Dean History: Davis Duehr Eye Associates- Dean - WI

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Dean Medical Group's History

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Dean History: Davis Duehr Eye Associates

Davis Duehr Eye Associates: Exceptional Vision

In 1914, Corydon Greenwood Dwight and Frederick Allison Davis joined in practice, marking the beginning of the formation of Davis Duehr Eye Associates, which would grow into one of the most respected eye care centers in the nation.

In 1995, Davis Duehr joined forces with Dean Medical Center, a merger that has provided both physicians and patients with even greater opportunities for optimal eye care.

How it started

Corydon Dwight, the son of the founder of the Winchester Arms Company that made the first 15,000 repeating rifles used in the Civil War, came to Madison from Michigan in 1910 to set up his practice in ophthalmology. At the time, he was one of only a handful of ophthalmologists in Wisconsin. Dwight quickly established himself as a leader in the community, including being one of the founders of the Henry Vilas Zoo.

In 1914, Dwight advertised for a partner. He found Dr. Frederick A. Davis, a highly trained and experienced ophthalmologist and house surgeon at the New York Eye and Ear Infirmary. Davis accepted Dwight’s offer and they formed a new partnership and clinic called the Dwight and Davis Eye Clinic.

Dwight and Davis remained a two-man practice for several years, working together at the 113 West Washington Avenue clinic. Davis was also named the head of the new ophthalmology department at the budding University of Wisconsin Medical School.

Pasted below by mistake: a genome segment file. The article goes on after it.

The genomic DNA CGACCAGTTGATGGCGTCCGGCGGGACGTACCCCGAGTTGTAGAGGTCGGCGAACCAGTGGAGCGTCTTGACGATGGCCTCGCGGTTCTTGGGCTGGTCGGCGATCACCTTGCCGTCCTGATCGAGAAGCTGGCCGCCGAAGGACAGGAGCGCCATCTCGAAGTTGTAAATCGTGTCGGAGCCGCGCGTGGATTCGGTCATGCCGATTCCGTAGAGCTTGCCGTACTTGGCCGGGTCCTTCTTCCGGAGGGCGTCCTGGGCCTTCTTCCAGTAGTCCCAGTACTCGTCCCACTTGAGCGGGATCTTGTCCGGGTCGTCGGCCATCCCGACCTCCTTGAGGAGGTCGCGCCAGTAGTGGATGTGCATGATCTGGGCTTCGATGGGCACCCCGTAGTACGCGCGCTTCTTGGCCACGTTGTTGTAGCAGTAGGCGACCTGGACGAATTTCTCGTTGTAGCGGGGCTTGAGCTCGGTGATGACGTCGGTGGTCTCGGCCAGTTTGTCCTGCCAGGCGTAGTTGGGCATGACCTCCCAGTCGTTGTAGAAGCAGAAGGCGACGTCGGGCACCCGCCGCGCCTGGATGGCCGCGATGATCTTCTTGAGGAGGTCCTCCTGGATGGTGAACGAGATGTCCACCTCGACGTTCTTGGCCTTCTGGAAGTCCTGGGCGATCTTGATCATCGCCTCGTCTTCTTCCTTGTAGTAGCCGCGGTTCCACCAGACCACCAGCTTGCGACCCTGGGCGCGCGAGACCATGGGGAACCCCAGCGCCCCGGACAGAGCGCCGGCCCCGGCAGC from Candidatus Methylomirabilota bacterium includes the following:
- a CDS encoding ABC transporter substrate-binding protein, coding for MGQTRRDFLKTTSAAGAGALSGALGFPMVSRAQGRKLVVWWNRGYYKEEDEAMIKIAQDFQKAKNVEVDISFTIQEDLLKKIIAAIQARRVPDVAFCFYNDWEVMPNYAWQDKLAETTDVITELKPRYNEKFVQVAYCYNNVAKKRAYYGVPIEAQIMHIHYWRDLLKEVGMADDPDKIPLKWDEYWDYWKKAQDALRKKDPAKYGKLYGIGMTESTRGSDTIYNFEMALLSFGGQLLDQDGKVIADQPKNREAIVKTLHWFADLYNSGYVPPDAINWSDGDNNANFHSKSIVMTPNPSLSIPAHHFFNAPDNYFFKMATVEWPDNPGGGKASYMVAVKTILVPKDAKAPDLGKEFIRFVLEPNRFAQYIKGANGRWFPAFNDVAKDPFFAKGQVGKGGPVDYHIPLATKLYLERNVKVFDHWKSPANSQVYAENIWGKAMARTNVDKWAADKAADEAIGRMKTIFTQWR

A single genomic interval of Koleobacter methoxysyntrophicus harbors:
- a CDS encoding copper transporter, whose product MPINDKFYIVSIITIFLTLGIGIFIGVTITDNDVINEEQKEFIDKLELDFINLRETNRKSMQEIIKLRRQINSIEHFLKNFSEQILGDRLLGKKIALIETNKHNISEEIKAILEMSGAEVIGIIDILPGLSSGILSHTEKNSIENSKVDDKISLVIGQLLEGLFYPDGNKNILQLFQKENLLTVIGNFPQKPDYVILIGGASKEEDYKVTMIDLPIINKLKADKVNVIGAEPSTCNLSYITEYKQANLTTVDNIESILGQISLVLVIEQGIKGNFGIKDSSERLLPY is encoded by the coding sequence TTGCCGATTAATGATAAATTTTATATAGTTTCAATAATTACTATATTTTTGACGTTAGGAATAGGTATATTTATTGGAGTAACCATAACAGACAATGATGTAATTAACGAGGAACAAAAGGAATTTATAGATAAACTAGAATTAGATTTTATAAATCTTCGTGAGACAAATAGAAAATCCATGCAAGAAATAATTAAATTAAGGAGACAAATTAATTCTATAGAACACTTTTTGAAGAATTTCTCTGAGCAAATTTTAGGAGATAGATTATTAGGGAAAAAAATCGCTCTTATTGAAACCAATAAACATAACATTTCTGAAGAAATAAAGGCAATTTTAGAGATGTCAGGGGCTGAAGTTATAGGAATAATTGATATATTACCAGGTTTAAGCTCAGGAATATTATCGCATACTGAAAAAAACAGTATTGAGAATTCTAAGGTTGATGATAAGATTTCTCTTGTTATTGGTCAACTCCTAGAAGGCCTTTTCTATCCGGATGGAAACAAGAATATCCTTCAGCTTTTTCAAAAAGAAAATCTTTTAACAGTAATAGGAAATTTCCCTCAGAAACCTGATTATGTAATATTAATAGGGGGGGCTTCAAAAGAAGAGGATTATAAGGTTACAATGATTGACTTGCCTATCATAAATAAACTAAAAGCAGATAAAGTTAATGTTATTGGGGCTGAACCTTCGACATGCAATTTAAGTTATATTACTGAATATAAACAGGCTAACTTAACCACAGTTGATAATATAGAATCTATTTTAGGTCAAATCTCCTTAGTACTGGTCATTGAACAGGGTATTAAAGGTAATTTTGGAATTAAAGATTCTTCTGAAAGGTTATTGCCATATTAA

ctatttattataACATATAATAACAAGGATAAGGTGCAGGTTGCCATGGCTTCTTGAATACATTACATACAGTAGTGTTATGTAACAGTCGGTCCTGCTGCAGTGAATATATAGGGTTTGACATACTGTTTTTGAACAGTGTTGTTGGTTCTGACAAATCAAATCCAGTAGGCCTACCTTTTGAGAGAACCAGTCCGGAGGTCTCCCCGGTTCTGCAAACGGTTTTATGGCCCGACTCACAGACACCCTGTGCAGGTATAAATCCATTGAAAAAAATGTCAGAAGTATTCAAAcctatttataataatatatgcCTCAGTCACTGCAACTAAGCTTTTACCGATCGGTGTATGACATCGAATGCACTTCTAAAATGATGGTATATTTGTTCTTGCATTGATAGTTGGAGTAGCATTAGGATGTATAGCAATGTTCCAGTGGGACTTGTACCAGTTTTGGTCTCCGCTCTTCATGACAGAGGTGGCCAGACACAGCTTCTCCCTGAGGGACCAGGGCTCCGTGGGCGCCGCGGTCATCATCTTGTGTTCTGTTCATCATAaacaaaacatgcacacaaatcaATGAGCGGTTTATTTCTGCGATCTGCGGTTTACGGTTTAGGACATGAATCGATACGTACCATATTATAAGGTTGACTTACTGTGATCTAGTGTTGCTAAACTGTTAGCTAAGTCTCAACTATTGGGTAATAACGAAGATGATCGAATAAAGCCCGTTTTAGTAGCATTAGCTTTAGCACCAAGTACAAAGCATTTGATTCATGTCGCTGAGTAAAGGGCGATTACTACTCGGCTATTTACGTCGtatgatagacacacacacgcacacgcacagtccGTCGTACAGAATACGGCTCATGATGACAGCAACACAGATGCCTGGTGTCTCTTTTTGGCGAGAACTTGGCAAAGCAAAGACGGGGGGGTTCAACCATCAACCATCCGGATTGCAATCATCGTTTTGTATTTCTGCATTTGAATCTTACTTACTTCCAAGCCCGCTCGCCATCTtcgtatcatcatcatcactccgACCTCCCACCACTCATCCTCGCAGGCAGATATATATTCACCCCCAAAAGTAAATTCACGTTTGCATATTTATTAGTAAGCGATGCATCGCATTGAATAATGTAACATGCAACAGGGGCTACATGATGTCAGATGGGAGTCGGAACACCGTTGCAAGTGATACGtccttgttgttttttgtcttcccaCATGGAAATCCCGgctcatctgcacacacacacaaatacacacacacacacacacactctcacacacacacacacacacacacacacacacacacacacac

A growing reputation

By the early 1920s, Davis had developed an outstanding reputation as a cataract surgeon. The growing clinic expanded, adding Dr. Eugene Neff and Dr. Richard Bower to join their ranks in 1922. An early promotional booklet also lists two nurses, an optician and statistician as part of the staff.

When Dwight retired from the clinic in 1926, the clinic was renamed the Davis-Neff Clinic. Neff had been at the clinic for four years, and had been personally recruited by Davis from the New York Eye and Ear Infirmary. Known as a superb clinician, Neff was also was an associate professor of ophthalmology at the university.

UW connection

Under the leadership of Davis and Neff, the clinic’s ties with the University of Wisconsin continued to grow stronger. In 1925, Davis assumed leadership of the newly established Eye, Ear, Nose, Throat Division of the Department of Surgery.  Among his many contributions to ophthalmology’s academic program was the growth of hands-on, clinical study.

Under his leadership, the UW soon became a much-sought-after institution where ophthalmology students could study under the nation’s finest. His skill as a cataract surgeon grew nationally and beyond, attracting patients as far away as South America.

A third partner

Peter Duehr joined the Davis-Neff Clinic staff in 1932 after completing his residency at the State of Wisconsin General Hospital, where he had met Davis and Neff. They did everything correctly,” Duehr said of Davis and Neff. “They insisted upon excellence.”

Duehr quickly developed a reputation for clinical expertise.

Dr. Richard Dortzbach, who completed both his internship and his residency at the University of Wisconsin and at the clinic under Duehr said, “He was a simply superb physician and diagnostician. His deftness in the operating room even earned him the nickname ‘feather fingers.’” Dr. Duehr was named a partner in the clinic in 1949, and the clinic was renamed the “Davis, Neff and Duehr Clinic.”

Shortly after Duehr became a partner, Neff died of an apparent heart attack. By now, the clinic had all but given up its general ear, nose and throat practice. For the first time, the clinic was renamed to reflect its specialty; the Davis and Duehr  Eye Clinic. In the 1950s, the clinic became well-known for its work treating glaucoma and cataracts.

More staff additions